“If you, Lord, kept a record of sins,
Lord, who could stand?
But with you there is forgiveness,
so that we can, with reverence, serve you.”
~Psalm 130:3-4 (NIV)
Family times are typically high times where get-togethers become historical occasions added to the scrapbook of life. Yet, out of this backdrop comes many a family feud; out of nowhere, usually for all protagonists, comes conflict that, for a time, cannot be reconciled. Then, there is the inevitable issue of resolution and forgiveness and healing—one that stalks like wisdom in the night; silently it makes its way known to us, and to others, through our consciences.
After all, we need to be able to live with ourselves; that means living peaceably with our loved ones. When all our relationships are going well most of life is, too.
Every Human Being’s Yearning – To Experience Forgiveness
Whether people like this or not makes no difference, but it still proves to be a barrier.
The truth is we are wired with the yearning to experience forgiveness—of others, certainly, but to know deep within that sense of self-acceptance that can surely only come from knowing God’s forgiveness for the things we do and have done wrong.
Indeed, it says something of our personal battle—to get along with ourselves, peaceably—that we yearn for the finding of forgiveness; to know that everything’s okay with us.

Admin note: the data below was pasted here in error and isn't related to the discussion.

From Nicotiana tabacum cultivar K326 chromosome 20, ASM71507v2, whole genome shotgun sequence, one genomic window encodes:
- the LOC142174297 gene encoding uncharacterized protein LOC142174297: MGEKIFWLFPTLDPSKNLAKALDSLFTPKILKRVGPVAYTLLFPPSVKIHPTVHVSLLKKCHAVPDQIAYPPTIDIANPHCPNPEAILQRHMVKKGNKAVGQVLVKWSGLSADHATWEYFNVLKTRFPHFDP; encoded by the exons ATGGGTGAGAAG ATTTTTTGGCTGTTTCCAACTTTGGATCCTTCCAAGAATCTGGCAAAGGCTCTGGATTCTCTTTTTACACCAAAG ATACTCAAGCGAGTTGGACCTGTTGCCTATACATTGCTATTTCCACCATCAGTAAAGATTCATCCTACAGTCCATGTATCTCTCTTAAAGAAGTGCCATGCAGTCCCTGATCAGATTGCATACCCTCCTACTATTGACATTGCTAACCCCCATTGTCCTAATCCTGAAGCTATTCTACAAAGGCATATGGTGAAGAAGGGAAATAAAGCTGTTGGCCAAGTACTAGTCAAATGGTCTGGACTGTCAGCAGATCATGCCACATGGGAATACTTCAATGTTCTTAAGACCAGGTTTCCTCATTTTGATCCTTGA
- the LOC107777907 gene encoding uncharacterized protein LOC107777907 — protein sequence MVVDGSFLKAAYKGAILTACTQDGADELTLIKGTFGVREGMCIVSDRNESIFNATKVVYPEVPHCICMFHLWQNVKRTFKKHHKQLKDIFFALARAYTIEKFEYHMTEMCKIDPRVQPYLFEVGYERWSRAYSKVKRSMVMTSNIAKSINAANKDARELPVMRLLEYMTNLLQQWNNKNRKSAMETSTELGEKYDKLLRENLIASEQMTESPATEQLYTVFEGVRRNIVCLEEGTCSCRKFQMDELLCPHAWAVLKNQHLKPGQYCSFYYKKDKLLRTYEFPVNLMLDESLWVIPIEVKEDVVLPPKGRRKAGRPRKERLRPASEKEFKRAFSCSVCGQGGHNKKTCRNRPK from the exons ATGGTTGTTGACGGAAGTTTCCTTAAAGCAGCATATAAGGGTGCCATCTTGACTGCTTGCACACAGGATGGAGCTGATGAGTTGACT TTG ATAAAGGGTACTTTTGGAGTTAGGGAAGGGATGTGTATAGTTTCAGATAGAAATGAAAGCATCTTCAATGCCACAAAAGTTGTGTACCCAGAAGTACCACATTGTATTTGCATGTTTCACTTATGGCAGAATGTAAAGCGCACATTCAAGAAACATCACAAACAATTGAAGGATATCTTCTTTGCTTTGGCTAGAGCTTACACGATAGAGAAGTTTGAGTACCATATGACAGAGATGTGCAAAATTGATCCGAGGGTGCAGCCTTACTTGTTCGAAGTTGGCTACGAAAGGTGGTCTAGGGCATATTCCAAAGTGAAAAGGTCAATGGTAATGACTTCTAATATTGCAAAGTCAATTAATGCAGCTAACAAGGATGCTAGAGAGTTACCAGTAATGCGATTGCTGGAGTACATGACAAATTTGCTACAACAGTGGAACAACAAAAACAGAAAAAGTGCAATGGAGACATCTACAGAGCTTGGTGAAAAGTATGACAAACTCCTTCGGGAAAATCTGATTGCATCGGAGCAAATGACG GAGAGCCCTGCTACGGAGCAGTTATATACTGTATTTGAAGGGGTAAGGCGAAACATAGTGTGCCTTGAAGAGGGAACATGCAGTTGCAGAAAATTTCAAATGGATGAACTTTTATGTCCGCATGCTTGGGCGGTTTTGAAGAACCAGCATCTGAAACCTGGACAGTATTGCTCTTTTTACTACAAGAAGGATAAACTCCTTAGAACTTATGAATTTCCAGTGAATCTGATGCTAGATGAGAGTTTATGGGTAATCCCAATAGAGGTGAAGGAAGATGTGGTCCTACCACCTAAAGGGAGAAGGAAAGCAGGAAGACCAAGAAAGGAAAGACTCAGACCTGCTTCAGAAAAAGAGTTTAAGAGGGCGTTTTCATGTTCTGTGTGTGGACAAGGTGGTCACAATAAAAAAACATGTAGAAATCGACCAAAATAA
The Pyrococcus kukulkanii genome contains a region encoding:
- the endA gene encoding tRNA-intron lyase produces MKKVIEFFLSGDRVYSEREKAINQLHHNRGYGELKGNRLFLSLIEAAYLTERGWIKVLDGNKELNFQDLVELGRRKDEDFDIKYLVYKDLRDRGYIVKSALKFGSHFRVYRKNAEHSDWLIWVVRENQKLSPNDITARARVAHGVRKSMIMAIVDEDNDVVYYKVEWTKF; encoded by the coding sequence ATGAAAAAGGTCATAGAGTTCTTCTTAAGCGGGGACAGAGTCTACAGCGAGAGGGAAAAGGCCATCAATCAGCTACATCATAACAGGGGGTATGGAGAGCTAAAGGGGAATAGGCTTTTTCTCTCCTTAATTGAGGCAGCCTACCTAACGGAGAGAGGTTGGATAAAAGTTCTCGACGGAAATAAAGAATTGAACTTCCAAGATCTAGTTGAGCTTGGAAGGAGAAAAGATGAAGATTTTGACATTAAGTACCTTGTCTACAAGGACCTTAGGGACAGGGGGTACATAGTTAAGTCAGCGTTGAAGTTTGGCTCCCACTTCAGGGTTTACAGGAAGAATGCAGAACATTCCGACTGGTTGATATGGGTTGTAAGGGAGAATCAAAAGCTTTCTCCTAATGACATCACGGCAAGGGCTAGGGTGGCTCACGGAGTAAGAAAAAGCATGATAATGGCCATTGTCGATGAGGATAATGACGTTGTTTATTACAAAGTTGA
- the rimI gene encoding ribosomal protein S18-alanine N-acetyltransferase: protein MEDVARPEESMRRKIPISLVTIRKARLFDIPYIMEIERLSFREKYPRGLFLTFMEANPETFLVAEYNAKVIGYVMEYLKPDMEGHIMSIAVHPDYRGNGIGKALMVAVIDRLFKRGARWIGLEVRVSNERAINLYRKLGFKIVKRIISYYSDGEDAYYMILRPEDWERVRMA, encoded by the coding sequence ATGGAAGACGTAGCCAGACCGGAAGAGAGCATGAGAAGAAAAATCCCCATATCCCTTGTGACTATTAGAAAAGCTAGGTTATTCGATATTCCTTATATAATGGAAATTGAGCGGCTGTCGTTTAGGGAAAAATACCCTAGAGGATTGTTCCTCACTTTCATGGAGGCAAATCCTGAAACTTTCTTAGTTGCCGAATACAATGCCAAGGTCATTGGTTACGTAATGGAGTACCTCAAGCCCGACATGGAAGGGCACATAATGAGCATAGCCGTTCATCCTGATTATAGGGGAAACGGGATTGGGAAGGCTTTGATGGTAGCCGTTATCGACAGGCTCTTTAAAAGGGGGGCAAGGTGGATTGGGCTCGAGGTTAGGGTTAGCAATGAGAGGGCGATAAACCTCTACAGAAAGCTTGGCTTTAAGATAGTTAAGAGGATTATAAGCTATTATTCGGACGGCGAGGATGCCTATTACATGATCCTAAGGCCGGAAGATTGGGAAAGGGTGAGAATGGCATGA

We really do need the saving message of grace to know that forgiveness never fails and we can never fail too much. Forgiveness finds hope in the narrative of God. When we believe, we never give up on forgiveness.
Family – Source Of Conflict And Learning For Forgiveness
Nobody will tug at our heartstrings and find our emotional pressure points, and therefore our weaknesses, like family will. God has gifted us with our families so we will be regularly reminded of the need for humility in order to live successfully.
Family is both a primary source of testing conflict and, therefore, the most important learning ground for forgiveness. The Lord will never deprive us the opportunity to learn forgiveness; for this reason we have family, whether close or distant, or by blood or allegiance (for, some that don’t have family may have family elsewhere in the matter of friends, colleagues, or acquaintances—with these, too, there will be conflict for the same purposes).
Learning to forgive is the most important competency for maturation.
Achieving and finding forgiveness is central to finding our identity. Knowing how to deal with conflict in order to achieve forgiveness, particularly in the family, is probably the most important of all life skills.
When we have experienced forgiveness can we serve God, appropriately, by serving first our families.
© 2012 S. J. Wickham.